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Where Trouble Meets the Road

Traffic congestion costs business an annual $100 billion, according to the U.S. Department of Transportation. Bad traffic also leads to costly accidents and loss of life. The Utah Department of Transportation has for years taken a proactive approach to the problem—using CCTV to aid emergency response, give drivers real-time information, and gather data on traffic patterns. The state is currently upgrading the system to improve its capabilities and enhance the state’s return on investment.

UTAH BEGAN its traffic surveillance project in 1997, when an analog CCTV camera and fiber-optic transmission was put in place by the Utah Department of Transportation (UDOT) as part of the reconstruction of Highway I-15, a ma­jor north-south artery that runs through Salt Lake City. Known as the Advanced Traffic Management System (ATMS), it won the praise of both the citizenry and government.

Within five years of installation, the approaching end of the technological components’ lives required UDOT to plan a replacement system. It would include technology that was a blip on the horizon when the analog and fiber-optic system was created—digital video carried via IP Ethernet.

The state has about 40,700 miles of road in its highway system, about 14 percent of which is in the vicinity of Salt Lake City and Ogden. The CCTV system is concentrated in the urban areas. Among UDOT’s responsibilities are snow removal, bridges, repairs, building, and maintenance.

The department’s Traffic Operations Center, which houses UDOT’s general administration, community relations, port of entry administration, labs, and vehicle maintenance is in Salt Lake City. There are also four regional offices and three district offices located from Ogden, north of Salt Lake, to Provo in the south. Personnel in each regional or district office oversee administration, construction, and maintenance of all state roads, highways, and freeways within their areas.

The original ATMS was based on that used at the 1996 Atlanta Olympic Games. It included approximately 265 CCTV cameras placed at intersections, crossings, and open stretches, as well as some commuter transportation hubs. The video is carried over fiber-optic cable to the Traffic Operations Center.

The system is monitored by UDOT staff on 14 monitors at six consoles from 5 a.m. to 11 p.m. After hours, the system is watched by the Utah Department of Public Safety’s dispatch center, which is housed in the same building.

The real-time information gathered from the cameras makes a huge difference. According to an integrated-traffic engineer at the UDOT Traffic Management Division in Salt Lake City, Sam Sherman, “For every minute faster we can remove an incident, four or five minutes are saved on incident recovery.” He adds that a UDOT analysis has shown the average incident duration has decreased by approximately 20 minutes since the system was installed. Although UDOT “doesn’t quantify the benefit of cameras alone, we strongly believe that they are instrumental in helping.”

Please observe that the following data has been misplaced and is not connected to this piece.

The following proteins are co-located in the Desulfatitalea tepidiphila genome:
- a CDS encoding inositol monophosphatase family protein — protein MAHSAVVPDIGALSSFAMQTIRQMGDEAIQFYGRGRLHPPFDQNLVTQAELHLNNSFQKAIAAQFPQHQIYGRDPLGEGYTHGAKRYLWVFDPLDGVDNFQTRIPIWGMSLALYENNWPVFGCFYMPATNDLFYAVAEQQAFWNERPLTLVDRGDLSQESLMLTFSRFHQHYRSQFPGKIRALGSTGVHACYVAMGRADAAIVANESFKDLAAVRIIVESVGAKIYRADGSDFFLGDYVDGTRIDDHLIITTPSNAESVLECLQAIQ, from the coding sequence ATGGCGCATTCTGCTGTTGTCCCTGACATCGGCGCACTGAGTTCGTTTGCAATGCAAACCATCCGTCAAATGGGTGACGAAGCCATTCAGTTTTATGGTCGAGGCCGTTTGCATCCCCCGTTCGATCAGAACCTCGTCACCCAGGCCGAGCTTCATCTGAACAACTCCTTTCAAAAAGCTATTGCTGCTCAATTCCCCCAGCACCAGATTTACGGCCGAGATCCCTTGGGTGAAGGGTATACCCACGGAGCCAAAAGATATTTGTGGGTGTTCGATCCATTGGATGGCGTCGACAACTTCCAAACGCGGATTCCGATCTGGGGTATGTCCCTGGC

Basically, he says, a picture is worth a thousand words. When incidents were reported before the ATMS was created, the dispatcher had only a description of the accident location to relay to the responders. Now, in most cases, the dispatcher can see the area and lead the responders to the correct spot more effectively.

“It’s so much easier than trying to describe to someone,” Sherman says. Dispatchers can also see hazards that might adversely affect the responders. For example, if the dispatcher sees on the monitor that snow is blowing sideways, it indicates high winds and lessened visibility.

The bird’s-eye views that cameras provide also allow UDOT to program its 69 variable message signs to deliver up-to-the-minute information to motorists. These electronic signs warn of road closings, accidents, inclement weather, or other issues. They tell motorists how to avoid potential problem locations when possible. To maximize their effectiveness, the signs are left blank when conditions are normal and only used when there is a problem.

UDOT also uses data from the cameras to evaluate and reprogram traffic signals in real time to improve traffic- flow problems that arise from situations such as accidents and road detours or special events such as football games and parades.

The cameras are also linked to UDOT’s CommuterLink Web site, which allows Internet users to view the most recent image from any camera. The graphic interface includes a map of the area with clickable icons signifying each camera, as well as icons for reported incidents, construction, and localized severe weather issues such as icing or snowstorms.

Viewers can narrow the field of focus to Ogden, Salt Lake City, Park City, or Provo. Additionally, the camera feed is available to Salt Lake’s city and county emer­gency management centers, the Utah Transit Authority, police, and other agencies.

Time for change. The original analog video was—and still is—sent to an enormous video matrix switcher with 300 inputs and 200 outputs, but the matrix had reached full capacity by the end of 2002, leaving no room for expansion. Moreover, while the switcher had worked well during its youth and middle age, as it grew older, its many components began to falter.

At the same time, replacement parts had become difficult to find, says Michael Van Orman, IT analyst with the information system support group at the operations center. That made the system vulnerable, because the loss of just one irreplaceable component could bring the entire system down.

None of this was a surprise. “Most consumer electronics have a 3-to-5 year life. The matrix switcher…had already exceeded the manufacturer’s prediction,” Van Orman states.

Planning. The planning for the replacement system began in 2002 with an in-depth study of available technologies. The study was conducted by several staff committees that represented the different groups and divisions that used the system, as well as some individual consultants.

Their vision was for “a digital environment, incorporating digital video over an IP multicast network,” says Sherman. It would encompass MPEG 2 digital video encoders and decoders, Internet Protocol (IP) Ethernet switches and routers, terminal servers, and the software to support it.